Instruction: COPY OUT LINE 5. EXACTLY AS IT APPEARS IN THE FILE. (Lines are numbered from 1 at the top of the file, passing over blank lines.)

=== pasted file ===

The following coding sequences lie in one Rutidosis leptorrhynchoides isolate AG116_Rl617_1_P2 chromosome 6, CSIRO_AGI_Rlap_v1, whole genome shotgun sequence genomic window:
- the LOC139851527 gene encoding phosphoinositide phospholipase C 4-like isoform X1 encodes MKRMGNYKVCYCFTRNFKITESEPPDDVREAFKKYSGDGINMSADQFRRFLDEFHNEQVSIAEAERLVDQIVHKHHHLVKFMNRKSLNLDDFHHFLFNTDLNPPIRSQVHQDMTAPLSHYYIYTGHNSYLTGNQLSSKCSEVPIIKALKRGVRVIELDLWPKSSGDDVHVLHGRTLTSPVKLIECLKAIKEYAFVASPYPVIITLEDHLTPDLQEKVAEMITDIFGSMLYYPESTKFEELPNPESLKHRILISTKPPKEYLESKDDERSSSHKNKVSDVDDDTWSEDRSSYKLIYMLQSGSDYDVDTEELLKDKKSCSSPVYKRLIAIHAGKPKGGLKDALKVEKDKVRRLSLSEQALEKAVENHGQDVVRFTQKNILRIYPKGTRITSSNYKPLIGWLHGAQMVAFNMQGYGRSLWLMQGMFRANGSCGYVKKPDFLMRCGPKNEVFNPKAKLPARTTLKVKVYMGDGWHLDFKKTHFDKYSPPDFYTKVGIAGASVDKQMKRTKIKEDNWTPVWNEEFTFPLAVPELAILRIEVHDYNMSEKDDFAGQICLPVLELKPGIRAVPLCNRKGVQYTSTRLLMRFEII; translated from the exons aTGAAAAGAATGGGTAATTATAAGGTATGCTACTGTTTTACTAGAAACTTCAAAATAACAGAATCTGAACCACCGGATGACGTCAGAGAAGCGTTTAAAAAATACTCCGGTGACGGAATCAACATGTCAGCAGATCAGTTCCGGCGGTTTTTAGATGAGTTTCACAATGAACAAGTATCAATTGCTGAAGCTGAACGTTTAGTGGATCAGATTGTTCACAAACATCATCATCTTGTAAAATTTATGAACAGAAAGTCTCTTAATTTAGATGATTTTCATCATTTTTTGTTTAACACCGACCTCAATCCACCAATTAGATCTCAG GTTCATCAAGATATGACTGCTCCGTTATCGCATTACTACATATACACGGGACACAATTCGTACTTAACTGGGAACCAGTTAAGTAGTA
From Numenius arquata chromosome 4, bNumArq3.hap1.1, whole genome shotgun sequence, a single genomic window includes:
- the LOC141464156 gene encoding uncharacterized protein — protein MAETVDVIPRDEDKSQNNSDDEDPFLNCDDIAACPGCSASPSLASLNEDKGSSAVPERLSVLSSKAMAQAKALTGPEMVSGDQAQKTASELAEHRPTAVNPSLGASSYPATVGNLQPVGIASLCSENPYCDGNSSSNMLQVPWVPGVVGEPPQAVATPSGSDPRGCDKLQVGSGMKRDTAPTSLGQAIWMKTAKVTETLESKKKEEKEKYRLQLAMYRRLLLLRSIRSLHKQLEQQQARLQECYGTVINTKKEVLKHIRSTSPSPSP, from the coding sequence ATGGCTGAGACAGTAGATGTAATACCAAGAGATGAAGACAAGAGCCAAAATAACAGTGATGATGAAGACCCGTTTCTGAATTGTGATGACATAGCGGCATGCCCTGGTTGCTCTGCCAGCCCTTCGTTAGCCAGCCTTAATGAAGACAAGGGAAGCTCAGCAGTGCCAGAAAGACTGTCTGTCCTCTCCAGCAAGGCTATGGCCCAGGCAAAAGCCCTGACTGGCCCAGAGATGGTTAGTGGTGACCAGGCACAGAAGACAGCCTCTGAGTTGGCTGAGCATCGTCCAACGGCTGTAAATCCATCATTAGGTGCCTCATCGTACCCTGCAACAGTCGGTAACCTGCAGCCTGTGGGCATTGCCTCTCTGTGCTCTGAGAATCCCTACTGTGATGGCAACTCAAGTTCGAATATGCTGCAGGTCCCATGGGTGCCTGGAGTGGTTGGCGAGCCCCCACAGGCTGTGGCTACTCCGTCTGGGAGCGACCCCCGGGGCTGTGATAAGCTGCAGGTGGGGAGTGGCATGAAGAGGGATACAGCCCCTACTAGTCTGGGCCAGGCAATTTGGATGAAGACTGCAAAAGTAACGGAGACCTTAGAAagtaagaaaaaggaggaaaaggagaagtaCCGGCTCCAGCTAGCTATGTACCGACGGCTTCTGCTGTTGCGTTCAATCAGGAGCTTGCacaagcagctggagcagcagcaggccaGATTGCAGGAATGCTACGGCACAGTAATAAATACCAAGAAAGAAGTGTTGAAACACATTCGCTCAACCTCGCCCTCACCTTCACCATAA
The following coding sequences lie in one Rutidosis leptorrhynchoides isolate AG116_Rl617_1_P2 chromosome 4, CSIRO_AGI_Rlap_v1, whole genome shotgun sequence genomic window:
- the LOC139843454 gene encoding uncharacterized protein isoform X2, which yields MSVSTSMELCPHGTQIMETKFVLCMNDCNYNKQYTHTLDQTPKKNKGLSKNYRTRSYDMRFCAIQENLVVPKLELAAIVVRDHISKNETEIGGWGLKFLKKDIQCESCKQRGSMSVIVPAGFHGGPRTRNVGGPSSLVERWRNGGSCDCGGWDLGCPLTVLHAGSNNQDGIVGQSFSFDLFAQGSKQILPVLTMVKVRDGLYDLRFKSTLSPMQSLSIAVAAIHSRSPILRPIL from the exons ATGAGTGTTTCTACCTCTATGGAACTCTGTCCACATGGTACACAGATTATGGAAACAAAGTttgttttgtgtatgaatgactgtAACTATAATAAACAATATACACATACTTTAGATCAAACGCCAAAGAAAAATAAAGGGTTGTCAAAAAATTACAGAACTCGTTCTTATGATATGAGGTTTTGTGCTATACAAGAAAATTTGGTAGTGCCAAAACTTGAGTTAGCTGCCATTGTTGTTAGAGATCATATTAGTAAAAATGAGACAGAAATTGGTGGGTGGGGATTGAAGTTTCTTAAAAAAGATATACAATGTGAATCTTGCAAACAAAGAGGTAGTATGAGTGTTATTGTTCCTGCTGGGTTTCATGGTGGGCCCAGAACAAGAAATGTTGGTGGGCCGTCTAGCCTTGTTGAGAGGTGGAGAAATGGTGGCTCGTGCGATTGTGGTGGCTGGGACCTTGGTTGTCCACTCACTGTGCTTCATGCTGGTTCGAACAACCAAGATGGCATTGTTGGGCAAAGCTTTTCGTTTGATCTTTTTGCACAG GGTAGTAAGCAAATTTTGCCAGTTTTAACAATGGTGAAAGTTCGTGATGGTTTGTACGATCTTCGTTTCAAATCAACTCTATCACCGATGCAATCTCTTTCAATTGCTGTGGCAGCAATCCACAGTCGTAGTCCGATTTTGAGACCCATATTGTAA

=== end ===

The following coding sequences lie in one Rutidosis leptorrhynchoides isolate AG116_Rl617_1_P2 chromosome 4, CSIRO_AGI_Rlap_v1, whole genome shotgun sequence genomic window: